Damien Hirst, Shepard Fairey, and Gavin Turk Push Print Boundaries at IFPDA
At Paul Stolper’s IFPDA booth, YBAs Damien Hirst and Gavin Turk show works that have never before been exhibited outside of London, alongside street artist/presidential portraitist Shepard Fairey. While all three artists have established themselves within the print genre, through appropriation and innovation they offer new insights on the medium and its significance to contemporary art.
Damien Hirst revives two previous projects with the use of lenticular prints—digital prints that are covered with lenticular lenses to create an optical effect where the image changes depending on the angle at which it is viewed. Psilocybin, available for sale on Artsy, features Hirst’s famous dots, which when seen in person, appear to dance before the viewer’s eyes. His other print, The Physical Impossibility of Death in the Mind of Someone Living is an image of his notorious stuffed tiger shark in formaldehyde. Through translating the work into print form, Hirst gives the icon of ’90s art new life and greater accessibility.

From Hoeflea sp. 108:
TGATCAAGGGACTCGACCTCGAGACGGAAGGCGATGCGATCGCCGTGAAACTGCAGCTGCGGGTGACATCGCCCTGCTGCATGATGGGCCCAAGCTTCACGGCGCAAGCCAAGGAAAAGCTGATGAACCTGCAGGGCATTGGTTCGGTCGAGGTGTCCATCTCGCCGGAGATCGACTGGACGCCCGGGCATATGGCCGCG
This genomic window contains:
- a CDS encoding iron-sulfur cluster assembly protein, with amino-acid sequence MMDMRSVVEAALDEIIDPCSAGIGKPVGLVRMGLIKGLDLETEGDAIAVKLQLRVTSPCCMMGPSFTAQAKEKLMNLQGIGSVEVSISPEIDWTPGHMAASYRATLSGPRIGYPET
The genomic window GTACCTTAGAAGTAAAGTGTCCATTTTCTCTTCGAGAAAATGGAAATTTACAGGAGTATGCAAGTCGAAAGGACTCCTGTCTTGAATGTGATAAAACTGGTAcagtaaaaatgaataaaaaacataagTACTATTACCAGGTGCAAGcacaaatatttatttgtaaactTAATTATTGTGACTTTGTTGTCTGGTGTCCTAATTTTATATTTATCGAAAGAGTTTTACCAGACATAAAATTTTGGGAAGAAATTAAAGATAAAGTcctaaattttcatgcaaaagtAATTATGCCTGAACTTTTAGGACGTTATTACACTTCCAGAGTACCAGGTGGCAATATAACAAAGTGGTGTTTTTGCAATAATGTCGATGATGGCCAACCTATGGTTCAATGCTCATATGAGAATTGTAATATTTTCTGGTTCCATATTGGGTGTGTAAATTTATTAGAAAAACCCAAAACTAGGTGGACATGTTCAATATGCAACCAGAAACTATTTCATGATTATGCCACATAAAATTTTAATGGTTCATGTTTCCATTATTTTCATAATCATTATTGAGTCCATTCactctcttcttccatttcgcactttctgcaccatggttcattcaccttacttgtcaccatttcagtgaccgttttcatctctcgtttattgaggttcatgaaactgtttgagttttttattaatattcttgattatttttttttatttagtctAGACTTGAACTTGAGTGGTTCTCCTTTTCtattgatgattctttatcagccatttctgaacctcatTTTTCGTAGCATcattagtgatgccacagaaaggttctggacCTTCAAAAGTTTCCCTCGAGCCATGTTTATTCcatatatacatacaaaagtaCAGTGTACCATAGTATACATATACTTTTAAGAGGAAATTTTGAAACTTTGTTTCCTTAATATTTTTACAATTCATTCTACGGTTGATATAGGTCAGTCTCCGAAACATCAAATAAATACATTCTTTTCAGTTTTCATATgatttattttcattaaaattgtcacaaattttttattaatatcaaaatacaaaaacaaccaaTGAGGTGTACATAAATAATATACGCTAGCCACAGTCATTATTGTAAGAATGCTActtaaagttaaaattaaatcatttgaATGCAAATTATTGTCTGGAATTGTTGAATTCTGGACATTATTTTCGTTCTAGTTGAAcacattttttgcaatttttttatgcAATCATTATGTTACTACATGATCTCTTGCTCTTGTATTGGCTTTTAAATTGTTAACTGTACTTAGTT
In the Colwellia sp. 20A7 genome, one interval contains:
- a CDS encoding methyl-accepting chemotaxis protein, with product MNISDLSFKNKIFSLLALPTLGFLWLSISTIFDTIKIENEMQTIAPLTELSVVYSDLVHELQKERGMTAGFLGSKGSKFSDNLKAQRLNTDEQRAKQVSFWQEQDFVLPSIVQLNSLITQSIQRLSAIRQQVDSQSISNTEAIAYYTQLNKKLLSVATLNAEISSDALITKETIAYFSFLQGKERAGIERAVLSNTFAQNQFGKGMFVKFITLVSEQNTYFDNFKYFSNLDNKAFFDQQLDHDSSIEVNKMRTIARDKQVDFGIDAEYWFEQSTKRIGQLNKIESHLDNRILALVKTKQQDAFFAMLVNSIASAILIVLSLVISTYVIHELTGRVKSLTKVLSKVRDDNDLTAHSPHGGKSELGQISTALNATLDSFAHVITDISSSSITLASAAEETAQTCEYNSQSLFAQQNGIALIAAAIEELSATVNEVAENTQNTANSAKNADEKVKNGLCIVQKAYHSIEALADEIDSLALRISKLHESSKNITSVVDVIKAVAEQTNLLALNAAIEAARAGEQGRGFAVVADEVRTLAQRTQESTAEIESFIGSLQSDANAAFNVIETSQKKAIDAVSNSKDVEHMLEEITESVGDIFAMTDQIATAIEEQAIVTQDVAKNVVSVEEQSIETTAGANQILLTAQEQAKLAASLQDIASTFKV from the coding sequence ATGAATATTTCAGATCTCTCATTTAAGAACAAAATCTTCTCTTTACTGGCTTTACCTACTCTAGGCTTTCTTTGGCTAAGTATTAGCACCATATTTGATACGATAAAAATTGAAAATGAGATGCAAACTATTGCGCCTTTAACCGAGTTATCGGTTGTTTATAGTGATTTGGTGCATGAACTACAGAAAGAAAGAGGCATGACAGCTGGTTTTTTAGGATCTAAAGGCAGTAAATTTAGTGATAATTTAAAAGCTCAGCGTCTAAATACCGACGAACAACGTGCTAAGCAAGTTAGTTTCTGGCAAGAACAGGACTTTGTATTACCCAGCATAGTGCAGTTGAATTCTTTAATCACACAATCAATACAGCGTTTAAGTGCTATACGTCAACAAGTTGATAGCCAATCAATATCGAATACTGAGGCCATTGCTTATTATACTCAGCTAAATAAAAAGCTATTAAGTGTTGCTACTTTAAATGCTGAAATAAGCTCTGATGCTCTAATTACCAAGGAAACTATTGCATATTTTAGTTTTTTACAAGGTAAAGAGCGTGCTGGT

Shepard Fairey sprinkles diamond dust on the surface of his new prints, Obey Lotus Diamond and Obey Lotus Crescent. Using the quintessentially superficial material that was popularized by Warhol with his large-scale prints of shoes in the early ’80s, Fairey infuses the works with material value aside from their worth as works of art. His first endeavors with diamond dust, in these new works Fairey embeds his iconic “OBEY” logo inside of a pentagram, and appropriates Islamic lotus and crescent motifs. At once extravagant and alluring, these prints, like Hirst’s, can only be done justice when seen in person.
Gavin Turk’s Double Silver Pop Gun and Double Gold Pop Gun works that will debut at IFPDA are part of the artist’s series in which he portrayed himself as Warhol’s Elvis, dressed as Sid Vicious. The prints tie into Turk’s consideration of authorship, authenticity and identity within his art—as he discussed in an exclusive interview with Artsy. His other prints to be shown at the booth, Sneer (Lilac) and Sneer (Yellow), are named after the small sneering mouths that Turk has experimented with in the past.